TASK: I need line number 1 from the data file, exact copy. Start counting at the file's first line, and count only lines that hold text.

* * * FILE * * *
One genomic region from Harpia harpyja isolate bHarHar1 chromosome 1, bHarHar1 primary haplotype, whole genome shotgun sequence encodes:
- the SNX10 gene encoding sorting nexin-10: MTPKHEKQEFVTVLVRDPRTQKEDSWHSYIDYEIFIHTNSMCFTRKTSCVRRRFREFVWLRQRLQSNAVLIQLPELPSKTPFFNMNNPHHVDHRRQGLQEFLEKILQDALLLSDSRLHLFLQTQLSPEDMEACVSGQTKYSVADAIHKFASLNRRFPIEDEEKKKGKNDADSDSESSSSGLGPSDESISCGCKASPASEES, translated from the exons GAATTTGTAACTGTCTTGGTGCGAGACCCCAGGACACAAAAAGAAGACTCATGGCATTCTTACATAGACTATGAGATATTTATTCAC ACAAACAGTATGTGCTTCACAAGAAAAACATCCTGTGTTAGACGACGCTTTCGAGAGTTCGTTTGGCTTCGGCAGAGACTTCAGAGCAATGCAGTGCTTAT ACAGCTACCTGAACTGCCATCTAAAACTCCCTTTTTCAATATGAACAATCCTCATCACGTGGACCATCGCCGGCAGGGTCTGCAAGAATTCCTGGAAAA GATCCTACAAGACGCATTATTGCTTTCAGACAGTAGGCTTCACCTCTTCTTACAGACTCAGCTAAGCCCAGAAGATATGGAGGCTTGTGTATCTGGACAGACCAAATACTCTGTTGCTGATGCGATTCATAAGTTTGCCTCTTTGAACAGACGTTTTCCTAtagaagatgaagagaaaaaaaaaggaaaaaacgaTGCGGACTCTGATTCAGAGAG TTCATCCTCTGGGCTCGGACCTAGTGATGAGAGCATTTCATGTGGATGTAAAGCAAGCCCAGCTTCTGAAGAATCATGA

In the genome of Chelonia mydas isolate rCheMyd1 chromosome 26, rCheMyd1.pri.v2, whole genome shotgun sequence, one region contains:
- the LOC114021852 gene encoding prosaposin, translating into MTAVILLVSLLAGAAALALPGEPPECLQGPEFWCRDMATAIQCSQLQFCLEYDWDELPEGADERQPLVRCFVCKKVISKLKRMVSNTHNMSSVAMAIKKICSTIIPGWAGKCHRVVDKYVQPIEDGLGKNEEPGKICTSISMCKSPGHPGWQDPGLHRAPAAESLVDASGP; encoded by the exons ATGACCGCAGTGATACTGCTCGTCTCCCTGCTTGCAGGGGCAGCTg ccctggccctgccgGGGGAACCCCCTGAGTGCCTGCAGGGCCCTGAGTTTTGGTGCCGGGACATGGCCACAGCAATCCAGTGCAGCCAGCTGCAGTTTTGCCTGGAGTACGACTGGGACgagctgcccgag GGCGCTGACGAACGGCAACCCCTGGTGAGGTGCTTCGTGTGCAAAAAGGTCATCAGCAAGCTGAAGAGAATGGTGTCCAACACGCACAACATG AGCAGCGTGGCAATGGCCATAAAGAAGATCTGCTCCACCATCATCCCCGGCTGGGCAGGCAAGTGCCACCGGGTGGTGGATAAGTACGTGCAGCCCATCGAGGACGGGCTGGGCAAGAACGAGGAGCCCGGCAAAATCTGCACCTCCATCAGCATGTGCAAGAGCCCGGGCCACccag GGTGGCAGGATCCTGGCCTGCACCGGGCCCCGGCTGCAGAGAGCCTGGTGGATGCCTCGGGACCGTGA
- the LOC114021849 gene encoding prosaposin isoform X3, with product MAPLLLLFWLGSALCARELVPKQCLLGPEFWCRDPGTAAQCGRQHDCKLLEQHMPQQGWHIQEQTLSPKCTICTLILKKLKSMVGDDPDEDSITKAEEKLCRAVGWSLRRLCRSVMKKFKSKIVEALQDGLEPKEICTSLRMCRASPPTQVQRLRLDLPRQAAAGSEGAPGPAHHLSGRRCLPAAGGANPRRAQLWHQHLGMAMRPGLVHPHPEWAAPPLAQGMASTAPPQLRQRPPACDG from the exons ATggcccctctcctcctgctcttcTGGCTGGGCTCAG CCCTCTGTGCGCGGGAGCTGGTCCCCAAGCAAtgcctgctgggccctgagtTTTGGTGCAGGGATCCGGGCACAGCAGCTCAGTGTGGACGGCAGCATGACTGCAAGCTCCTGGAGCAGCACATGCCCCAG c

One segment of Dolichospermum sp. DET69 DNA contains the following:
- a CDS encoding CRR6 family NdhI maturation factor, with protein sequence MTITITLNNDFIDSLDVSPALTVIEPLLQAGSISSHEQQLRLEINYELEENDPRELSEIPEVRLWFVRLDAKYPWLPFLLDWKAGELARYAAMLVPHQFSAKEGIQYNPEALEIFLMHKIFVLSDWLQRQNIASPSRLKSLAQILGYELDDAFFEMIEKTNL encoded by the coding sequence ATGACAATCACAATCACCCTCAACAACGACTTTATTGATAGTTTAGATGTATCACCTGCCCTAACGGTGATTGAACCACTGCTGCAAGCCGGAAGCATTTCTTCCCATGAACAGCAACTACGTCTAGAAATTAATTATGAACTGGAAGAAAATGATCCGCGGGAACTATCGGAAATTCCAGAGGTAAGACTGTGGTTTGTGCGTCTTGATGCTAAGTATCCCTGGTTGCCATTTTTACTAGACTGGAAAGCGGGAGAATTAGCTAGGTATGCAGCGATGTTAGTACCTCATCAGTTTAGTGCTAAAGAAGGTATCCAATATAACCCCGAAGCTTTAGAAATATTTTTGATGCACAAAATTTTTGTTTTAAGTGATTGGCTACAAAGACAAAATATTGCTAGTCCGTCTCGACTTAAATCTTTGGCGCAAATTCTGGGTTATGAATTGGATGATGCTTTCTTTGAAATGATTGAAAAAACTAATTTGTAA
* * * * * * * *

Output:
One genomic region from Harpia harpyja isolate bHarHar1 chromosome 1, bHarHar1 primary haplotype, whole genome shotgun sequence encodes: